The Rajah Quilt

The Rajah Quilt

Wednesday, February 23, 2011

Cascades Female Factory

Last weekend I had the opportunity to visit the Cascades Female Factory for the first time.  It was a very emotional experience as I pondered on the arrival in Van Diemen's Land of many of my ancestors.  In particular my female convict ancestors, who are:

Elizabeth Banks on the Frances Charlotte

Grace Stevens on the Rajah

Ann Willis on the New Grove

Margaret Roberts on the Angelina.

The Female Factory was a prison.  After it was built in 1828, the female convicts were all sent there upon arrival in Hobart.  In the Assignment system the women who were well behaved on board their ship and on arrival were selected for service to households in the growing colony.  The women who hadn't behaved so well were placed in second class, these women did all the sewing for the inmates, the staff and soldiers and also 'contract' sewing.  The women who were badly behaved and/or committed another offence on or after arrival were placed in Crime Class.  The women in crime class did all the laundry, for the prison, the hospital, the staff and also 'contract' laundry.  The women could be put in crime class as punishment if they were accused of wrong doing after being put in service.  Many women returned to the Female Factory pregnant after being placed on a property - many were assaulted during their assignments - they were given a sentence in crime class during the pregnancy and afterwards.  Babies born to women in the factory were removed to the orphanage at 6 months of age, if they survived.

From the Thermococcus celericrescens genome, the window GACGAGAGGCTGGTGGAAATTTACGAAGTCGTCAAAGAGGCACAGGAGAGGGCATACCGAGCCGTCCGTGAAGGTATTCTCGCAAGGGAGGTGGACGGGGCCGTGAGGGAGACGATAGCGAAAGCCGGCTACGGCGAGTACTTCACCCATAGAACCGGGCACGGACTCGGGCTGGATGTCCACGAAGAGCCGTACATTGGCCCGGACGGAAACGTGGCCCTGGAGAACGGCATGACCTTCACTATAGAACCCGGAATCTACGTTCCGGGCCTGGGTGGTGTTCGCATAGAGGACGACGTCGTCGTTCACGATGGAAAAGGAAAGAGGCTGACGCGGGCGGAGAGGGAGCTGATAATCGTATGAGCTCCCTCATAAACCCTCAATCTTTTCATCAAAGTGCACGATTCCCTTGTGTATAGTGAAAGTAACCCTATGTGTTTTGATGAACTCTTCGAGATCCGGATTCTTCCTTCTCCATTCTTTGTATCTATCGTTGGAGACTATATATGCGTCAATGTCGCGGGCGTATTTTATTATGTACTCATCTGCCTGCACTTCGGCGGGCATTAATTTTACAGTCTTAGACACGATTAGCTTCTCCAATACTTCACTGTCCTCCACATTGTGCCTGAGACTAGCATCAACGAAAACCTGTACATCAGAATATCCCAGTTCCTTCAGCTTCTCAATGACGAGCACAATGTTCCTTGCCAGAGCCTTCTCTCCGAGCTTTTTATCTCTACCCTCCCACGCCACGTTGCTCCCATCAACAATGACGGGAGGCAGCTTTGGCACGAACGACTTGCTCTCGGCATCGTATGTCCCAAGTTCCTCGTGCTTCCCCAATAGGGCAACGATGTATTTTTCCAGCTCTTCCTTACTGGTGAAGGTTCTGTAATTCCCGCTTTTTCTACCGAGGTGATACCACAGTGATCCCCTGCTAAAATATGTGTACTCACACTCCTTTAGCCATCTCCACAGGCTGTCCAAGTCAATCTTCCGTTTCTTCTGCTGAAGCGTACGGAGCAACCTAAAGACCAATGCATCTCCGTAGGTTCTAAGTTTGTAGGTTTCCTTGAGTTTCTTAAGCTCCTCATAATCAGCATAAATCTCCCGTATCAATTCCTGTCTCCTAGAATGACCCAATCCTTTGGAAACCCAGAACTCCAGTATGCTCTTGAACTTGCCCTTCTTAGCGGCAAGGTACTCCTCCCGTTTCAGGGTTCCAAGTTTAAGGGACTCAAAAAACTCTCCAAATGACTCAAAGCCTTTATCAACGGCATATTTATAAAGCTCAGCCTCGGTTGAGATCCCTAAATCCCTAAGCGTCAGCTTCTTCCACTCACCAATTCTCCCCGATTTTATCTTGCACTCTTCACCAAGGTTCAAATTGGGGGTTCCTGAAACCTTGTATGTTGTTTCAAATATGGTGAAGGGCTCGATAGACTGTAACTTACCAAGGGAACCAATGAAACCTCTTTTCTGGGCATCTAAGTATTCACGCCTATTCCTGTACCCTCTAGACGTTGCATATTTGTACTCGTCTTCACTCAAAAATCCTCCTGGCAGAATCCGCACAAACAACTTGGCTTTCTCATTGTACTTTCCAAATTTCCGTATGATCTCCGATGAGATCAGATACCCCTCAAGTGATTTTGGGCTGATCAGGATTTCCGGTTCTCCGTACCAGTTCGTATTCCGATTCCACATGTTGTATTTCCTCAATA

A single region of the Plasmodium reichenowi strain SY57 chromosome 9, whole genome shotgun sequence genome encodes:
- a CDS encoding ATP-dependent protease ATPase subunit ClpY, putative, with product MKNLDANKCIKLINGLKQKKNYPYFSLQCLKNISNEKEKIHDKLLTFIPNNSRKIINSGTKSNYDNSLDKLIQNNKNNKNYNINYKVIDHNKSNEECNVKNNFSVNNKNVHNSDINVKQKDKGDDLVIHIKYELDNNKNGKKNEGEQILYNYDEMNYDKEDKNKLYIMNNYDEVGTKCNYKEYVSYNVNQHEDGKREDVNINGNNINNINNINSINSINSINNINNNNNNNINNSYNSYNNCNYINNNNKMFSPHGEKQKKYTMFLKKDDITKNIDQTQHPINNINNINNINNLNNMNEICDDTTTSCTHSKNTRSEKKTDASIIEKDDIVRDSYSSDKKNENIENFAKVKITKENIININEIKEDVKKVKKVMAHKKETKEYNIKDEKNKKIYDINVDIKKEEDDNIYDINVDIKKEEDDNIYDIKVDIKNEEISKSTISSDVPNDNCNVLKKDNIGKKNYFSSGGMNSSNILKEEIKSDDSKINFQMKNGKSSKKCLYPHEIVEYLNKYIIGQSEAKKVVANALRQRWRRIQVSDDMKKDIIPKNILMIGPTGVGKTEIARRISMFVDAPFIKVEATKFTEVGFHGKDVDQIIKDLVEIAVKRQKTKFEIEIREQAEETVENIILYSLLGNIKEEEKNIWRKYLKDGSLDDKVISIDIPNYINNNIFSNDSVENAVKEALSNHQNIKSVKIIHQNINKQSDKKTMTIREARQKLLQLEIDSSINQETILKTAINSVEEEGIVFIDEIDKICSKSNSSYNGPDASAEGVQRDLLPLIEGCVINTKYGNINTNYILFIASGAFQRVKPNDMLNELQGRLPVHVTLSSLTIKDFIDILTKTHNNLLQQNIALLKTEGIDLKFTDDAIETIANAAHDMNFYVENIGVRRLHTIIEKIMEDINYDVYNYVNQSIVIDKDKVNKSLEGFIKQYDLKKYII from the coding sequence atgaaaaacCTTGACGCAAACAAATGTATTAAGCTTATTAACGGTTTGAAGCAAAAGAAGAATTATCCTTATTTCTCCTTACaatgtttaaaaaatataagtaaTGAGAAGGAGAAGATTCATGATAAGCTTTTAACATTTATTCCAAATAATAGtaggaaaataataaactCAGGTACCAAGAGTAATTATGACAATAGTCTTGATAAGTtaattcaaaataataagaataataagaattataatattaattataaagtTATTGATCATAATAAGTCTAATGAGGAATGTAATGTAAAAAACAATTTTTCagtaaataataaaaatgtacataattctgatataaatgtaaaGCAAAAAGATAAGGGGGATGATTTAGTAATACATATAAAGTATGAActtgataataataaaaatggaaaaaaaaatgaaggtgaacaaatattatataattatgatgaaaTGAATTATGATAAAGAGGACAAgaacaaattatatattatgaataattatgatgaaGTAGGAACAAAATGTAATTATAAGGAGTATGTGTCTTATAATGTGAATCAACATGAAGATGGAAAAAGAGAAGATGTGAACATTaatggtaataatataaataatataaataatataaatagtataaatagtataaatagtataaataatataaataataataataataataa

Grace arrived in 1841 and in the 1841 musters is listed as 'in service to J Archer Launceston' - so she must have been well behaved. 

Elizabeth was returned to the factory a couple of times.  On one occasion for being pregnant.  There is no record of whether she delivered the baby.

During the visit I was lucky to meet and have lunch with Christina Henri.  Christina has been artist-in-residence at the Female Factory and created the Roses from the Heart convict bonnet project.

I'll share some more about this next time,


1 comment:

  1. Lovely time with you Bernadette. Retracing the steps. The convict women brought down the Derwent River. Depending what year they arrived they would have walked up to the Cascades Female Factory where they would await the possibility of assignment.

    It's all so personal when it's your very own ancestor that was walked up to the female factory. That changes everything. You want to understand her experiences.

    One in every six Google Search relates to ancestry queries. One in four Australians have convict ancestry. There are many descendants wanting to learn about their family history and Bernadette like you and I they may find they have a female or male convict ancestor. They too will learn more about colonial history through their interest in their very own family searchings.